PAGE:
Iran’s deputy health minister has denied any intention to move toward “a policy of herd immunity” in regard with COVID-19, arguing that countries such as Britain and Sweden and did so “failed”.
Iran’s President Hassan Rouhani on July had referred to a report that said 25 million Iranians have already contract the coronavirus and another 35 million could catch it in the coming months. This led to suspicions that the government was betting on a policy of herd immunity.
But deputy health minister Iraj Harirchi speaking in a television program on July 25 rejected allegations that authorities have a policy of allowing the virus to roam freely. However, he acknowledged that the pandemic’s current high level indicates the coming months will be worse than the first six months of the crisis.
Other health officials have also reacted to rumors of a policy encouraging herd immunity warning of a untannable strain on the health system if million more contract the virus.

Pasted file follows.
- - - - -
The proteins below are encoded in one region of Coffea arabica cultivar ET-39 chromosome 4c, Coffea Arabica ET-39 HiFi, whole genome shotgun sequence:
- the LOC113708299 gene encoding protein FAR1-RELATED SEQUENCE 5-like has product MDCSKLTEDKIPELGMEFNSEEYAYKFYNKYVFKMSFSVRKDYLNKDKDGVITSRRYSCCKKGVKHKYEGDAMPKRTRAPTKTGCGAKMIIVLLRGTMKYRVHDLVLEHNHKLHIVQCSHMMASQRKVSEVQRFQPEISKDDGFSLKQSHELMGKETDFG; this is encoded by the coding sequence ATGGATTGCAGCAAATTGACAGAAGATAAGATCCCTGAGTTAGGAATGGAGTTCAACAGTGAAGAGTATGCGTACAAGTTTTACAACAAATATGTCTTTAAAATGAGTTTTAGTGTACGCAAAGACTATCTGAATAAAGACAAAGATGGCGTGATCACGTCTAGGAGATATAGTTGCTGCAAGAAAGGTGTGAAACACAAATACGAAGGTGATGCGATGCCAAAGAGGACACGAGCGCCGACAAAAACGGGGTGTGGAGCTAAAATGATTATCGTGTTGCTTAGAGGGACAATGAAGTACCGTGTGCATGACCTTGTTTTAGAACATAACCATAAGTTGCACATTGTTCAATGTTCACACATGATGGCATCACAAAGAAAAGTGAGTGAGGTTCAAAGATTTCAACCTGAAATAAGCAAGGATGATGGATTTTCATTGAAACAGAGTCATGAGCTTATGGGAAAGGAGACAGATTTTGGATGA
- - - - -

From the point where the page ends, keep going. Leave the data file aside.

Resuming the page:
The government’s reaction to the coronavirus crisis has been haphazard since the epidemic began in mid-February in Iran. Reluctance to impose early restrictions and then quickly abandoning them led to another surge in infections in June.
Harirchi also warned about the worsening situation in the capital, announcing that Tehran has now become the source of more infections in the country. He added that 600 new COVID patients are hospitalized each day in the city.
The health ministry spokesperson also announced Sunday, July 26 that the situation in Tehran is critical as the infection rate in the city has doubled in the past one month.